4 Answers | Add Yours
I think that more information is needed in order to draw such a broad sense of statement about of the Canadian nation. I do think that one element that can be inferred from the scene would be the multi- cultural element to Canadian society. To feature a person not indigenous to the nation marching in a parade that is meant to bolster civic pride speaks to the multiple layers or components in the tapestry of Canadian society. I think that the idea the Hindu woman is carrying a flag for the Quebec nation also highlights some of the challenge that Canada is having in terms of addressing such diversity, as it reflects a movement in Canada that is seeking to keep Quebec as a separate element from the Canadian nation.
When this happens, it makes Canada look like a very cosmopolitan and inclusive nation -- a nation that is very tolerant of diversity.
When this woman marches in a parade for Canada's national day, she is declaring that she identifies herself as a Canadian. She is doing this even though she is not the same ethnicity as most Canadians. This implies that Canada is a country that makes "other" ethnicities feel welcome.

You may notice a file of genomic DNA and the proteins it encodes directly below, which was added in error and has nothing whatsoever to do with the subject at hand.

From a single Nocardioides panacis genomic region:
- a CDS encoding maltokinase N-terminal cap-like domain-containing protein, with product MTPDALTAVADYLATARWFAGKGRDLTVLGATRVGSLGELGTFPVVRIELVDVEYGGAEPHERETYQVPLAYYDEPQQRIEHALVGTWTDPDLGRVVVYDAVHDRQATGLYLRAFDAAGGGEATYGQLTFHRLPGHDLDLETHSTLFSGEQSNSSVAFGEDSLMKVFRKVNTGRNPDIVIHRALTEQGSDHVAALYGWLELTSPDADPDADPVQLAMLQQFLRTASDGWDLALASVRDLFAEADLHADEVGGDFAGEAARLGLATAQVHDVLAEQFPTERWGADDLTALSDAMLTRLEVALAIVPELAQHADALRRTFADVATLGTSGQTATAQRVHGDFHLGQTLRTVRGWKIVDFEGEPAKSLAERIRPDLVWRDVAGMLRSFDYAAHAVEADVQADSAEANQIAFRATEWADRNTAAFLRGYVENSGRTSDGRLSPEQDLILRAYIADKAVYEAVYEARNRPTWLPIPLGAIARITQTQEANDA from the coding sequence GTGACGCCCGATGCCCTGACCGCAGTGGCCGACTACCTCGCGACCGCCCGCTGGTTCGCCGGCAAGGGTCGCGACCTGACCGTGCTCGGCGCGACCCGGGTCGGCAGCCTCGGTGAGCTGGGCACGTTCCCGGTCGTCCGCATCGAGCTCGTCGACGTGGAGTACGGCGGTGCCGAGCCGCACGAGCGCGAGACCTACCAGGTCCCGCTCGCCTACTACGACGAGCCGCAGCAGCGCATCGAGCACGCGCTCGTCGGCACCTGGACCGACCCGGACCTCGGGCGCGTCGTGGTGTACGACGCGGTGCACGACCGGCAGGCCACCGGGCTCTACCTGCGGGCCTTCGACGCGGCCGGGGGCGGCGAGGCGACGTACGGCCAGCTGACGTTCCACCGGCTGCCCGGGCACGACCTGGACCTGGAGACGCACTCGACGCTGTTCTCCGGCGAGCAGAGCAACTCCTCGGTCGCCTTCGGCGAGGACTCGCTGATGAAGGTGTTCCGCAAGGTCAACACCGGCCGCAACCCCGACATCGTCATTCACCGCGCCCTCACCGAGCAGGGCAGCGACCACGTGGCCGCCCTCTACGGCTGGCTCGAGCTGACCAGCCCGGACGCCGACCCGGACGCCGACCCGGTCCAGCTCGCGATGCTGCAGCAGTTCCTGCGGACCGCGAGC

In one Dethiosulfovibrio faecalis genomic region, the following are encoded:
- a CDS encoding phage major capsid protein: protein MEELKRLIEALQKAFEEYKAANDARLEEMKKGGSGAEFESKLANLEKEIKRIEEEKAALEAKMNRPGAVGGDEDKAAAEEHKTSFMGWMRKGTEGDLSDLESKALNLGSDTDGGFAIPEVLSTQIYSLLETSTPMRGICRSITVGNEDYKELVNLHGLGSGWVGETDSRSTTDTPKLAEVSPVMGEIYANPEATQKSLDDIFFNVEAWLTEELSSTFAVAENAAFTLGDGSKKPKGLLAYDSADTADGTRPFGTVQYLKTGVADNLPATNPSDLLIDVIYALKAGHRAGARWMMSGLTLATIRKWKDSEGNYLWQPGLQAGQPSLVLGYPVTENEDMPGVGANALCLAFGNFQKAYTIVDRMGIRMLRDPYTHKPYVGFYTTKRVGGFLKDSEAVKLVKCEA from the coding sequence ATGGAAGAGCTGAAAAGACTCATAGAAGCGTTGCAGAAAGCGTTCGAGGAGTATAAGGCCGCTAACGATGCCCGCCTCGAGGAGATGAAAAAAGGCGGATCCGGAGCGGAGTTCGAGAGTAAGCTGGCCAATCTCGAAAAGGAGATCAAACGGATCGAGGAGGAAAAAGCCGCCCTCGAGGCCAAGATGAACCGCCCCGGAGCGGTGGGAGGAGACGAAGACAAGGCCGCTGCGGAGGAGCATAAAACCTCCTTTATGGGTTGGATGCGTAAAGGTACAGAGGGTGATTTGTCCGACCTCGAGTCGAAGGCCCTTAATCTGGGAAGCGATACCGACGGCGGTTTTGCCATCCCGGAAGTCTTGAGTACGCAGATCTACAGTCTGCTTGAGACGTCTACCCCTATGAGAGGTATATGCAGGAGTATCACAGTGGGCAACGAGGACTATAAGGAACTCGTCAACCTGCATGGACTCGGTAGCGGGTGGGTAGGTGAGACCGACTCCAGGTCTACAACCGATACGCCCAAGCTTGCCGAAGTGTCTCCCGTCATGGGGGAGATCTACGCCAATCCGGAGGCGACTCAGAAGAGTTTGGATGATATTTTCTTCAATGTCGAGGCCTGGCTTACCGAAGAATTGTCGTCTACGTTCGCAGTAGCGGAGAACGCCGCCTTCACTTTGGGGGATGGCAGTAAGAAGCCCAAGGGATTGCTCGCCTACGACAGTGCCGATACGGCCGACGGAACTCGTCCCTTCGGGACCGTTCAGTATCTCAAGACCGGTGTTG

The Quebec flag makes it clear that Canada has a strong federal system that allows people to identify with their own province as well as with the country as a whole.
I believe the Hindu woman carrying the flag is a citizen of Canada and a resident of Quebec.
An occurrence like this shows that that in Canada and particularly in Quebec all the citizens identify themselves as citizens of Canada irrespective of their country of origin and their religion. It further shows that Canada does not discriminate between its citizen based on their race or religion. While this event reflects the feeling of the women carrying the flag. I attach much more significance to the fact that a Hindu women has been chosen by authorities in Quebec to carry the flag in a Canada Day Parade.
I assume, the carrying of Quebec flag was in addition to that of Canadian flag. Therefore I do not attach much significance to the flag itself.
We’ve answered 319,622 questions. We can answer yours, too.Ask a question